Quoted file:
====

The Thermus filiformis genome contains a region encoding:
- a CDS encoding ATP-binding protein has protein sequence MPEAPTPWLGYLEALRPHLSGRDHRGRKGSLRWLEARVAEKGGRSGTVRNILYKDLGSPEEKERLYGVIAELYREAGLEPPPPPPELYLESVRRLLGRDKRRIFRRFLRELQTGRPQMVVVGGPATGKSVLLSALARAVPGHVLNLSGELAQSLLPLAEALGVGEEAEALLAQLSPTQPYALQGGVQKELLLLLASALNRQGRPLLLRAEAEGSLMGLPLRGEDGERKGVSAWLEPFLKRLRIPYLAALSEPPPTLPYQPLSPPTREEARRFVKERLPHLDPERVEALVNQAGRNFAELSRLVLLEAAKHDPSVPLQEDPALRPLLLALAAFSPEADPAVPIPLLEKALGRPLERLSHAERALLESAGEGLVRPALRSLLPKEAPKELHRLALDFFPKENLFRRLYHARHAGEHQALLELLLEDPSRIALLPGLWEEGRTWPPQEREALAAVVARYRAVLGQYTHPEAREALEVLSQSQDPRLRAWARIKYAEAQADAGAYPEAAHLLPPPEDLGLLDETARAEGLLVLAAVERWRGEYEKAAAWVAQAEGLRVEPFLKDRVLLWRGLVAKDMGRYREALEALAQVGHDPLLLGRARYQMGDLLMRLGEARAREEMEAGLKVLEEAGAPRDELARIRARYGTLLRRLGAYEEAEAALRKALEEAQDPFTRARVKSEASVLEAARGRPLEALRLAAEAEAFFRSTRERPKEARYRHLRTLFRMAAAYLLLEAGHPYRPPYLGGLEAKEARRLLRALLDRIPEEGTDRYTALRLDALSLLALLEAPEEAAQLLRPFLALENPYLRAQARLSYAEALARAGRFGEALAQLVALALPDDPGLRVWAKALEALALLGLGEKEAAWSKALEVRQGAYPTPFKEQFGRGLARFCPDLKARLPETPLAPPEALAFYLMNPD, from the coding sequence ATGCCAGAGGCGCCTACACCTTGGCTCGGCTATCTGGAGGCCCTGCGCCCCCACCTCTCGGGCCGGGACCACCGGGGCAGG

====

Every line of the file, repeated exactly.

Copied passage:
The Thermus filiformis genome contains a region encoding:
- a CDS encoding ATP-binding protein has protein sequence MPEAPTPWLGYLEALRPHLSGRDHRGRKGSLRWLEARVAEKGGRSGTVRNILYKDLGSPEEKERLYGVIAELYREAGLEPPPPPPELYLESVRRLLGRDKRRIFRRFLRELQTGRPQMVVVGGPATGKSVLLSALARAVPGHVLNLSGELAQSLLPLAEALGVGEEAEALLAQLSPTQPYALQGGVQKELLLLLASALNRQGRPLLLRAEAEGSLMGLPLRGEDGERKGVSAWLEPFLKRLRIPYLAALSEPPPTLPYQPLSPPTREEARRFVKERLPHLDPERVEALVNQAGRNFAELSRLVLLEAAKHDPSVPLQEDPALRPLLLALAAFSPEADPAVPIPLLEKALGRPLERLSHAERALLESAGEGLVRPALRSLLPKEAPKELHRLALDFFPKENLFRRLYHARHAGEHQALLELLLEDPSRIALLPGLWEEGRTWPPQEREALAAVVARYRAVLGQYTHPEAREALEVLSQSQDPRLRAWARIKYAEAQADAGAYPEAAHLLPPPEDLGLLDETARAEGLLVLAAVERWRGEYEKAAAWVAQAEGLRVEPFLKDRVLLWRGLVAKDMGRYREALEALAQVGHDPLLLGRARYQMGDLLMRLGEARAREEMEAGLKVLEEAGAPRDELARIRARYGTLLRRLGAYEEAEAALRKALEEAQDPFTRARVKSEASVLEAARGRPLEALRLAAEAEAFFRSTRERPKEARYRHLRTLFRMAAAYLLLEAGHPYRPPYLGGLEAKEARRLLRALLDRIPEEGTDRYTALRLDALSLLALLEAPEEAAQLLRPFLALENPYLRAQARLSYAEALARAGRFGEALAQLVALALPDDPGLRVWAKALEALALLGLGEKEAAWSKALEVRQGAYPTPFKEQFGRGLARFCPDLKARLPETPLAPPEALAFYLMNPD, from the coding sequence ATGCCAGAGGCGCCTACACCTTGGCTCGGCTATCTGGAGGCCCTGCGCCCCCACCTCTCGGGCCGGGACCACCGGGGCAGG